The plot of Los Alamos
hinges on a fictional protagonist, civilian intelligence liaison Michael Connolly, brought in to investigate the murder of a Los Alamos security officer, his face bashed in and his pants pulled down. Connolly is asked to discover whether the crime is more than the violent sex crime it appears to be, even while those associated with the project--paranoid over security leaks and the specter of Communists everywhere--would prefer it be just that. Nice and tidy. Of course it isn't nice and tidy, and Connolly's dogged determination to pursue the truth to the bitter end, no matter how bitter it turns out to be, carries him through acts of betrayal from all sides and his own growing interest and eventual affair with the wife of one of the Los Alamos scientists.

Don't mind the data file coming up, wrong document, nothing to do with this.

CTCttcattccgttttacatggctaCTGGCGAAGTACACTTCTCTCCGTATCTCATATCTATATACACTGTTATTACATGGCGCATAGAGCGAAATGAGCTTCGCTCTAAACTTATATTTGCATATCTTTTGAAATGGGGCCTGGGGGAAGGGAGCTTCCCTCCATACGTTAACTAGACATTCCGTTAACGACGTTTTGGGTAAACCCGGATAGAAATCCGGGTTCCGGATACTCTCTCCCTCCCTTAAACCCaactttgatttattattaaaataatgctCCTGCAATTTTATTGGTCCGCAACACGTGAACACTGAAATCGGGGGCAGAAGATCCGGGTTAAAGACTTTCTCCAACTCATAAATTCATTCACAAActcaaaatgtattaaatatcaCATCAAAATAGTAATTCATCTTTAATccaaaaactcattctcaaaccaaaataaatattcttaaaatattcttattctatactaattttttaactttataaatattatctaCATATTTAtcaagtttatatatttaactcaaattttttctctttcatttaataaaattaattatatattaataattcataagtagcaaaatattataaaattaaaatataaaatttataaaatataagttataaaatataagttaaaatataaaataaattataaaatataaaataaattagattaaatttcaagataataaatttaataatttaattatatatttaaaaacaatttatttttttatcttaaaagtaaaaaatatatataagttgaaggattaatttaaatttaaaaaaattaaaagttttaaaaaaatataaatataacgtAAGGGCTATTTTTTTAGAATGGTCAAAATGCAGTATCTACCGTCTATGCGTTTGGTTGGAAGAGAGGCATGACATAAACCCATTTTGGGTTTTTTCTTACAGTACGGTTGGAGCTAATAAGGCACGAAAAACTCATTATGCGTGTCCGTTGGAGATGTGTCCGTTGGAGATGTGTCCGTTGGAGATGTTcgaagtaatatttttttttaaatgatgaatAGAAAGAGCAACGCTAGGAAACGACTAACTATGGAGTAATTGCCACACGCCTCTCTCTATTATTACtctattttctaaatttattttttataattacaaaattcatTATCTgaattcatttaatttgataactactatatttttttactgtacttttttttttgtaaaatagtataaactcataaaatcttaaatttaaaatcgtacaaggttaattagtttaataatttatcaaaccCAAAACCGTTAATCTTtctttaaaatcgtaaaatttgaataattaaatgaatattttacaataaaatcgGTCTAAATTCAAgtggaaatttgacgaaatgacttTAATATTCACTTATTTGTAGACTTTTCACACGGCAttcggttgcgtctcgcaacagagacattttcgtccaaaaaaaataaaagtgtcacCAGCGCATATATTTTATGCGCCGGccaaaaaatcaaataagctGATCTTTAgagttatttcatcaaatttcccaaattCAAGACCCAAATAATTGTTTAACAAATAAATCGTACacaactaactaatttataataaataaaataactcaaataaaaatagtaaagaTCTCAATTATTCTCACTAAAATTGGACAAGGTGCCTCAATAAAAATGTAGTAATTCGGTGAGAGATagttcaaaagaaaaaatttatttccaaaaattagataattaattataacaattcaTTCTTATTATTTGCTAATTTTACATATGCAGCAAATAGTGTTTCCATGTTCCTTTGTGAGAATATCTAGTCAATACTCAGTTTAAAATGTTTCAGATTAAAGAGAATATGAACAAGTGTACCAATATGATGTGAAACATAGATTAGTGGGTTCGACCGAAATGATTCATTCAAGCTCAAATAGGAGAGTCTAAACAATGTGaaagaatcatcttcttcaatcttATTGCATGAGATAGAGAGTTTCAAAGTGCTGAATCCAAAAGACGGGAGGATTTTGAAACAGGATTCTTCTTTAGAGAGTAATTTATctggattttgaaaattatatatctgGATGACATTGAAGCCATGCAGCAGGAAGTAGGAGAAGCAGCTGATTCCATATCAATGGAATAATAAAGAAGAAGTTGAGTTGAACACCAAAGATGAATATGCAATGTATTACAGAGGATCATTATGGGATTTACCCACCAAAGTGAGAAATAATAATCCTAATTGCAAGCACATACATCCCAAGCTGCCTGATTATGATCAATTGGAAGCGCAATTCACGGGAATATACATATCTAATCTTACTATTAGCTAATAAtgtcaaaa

The setting, in both New Mexico and Los Alamos, is very detailed and well researched. The most enjoyable aspect in many ways is the interaction between Connolly as a fictional character with the real-life Oppenheimer and General Groves, woven together neatly within the framework of the events leading up to the Trinity test in the desert on that fateful day on July 16, 1945.
To be honest, the plot is fairly easy to figure out, at times almost taking a back seat to the setting. Some readers might quibble with the love interest feeling a bit unnecessary, and a few of the local characters lean a tad toward the cliched. The more restless and impatient readers may get a bit bogged down in Kanon's occasionally dense prose (not I, though), but he has some nice evocations of the tug-of-war of emotions that existed between the project's scientists and their almost abstract view of the war and the ultimate horror of the project's true purpose.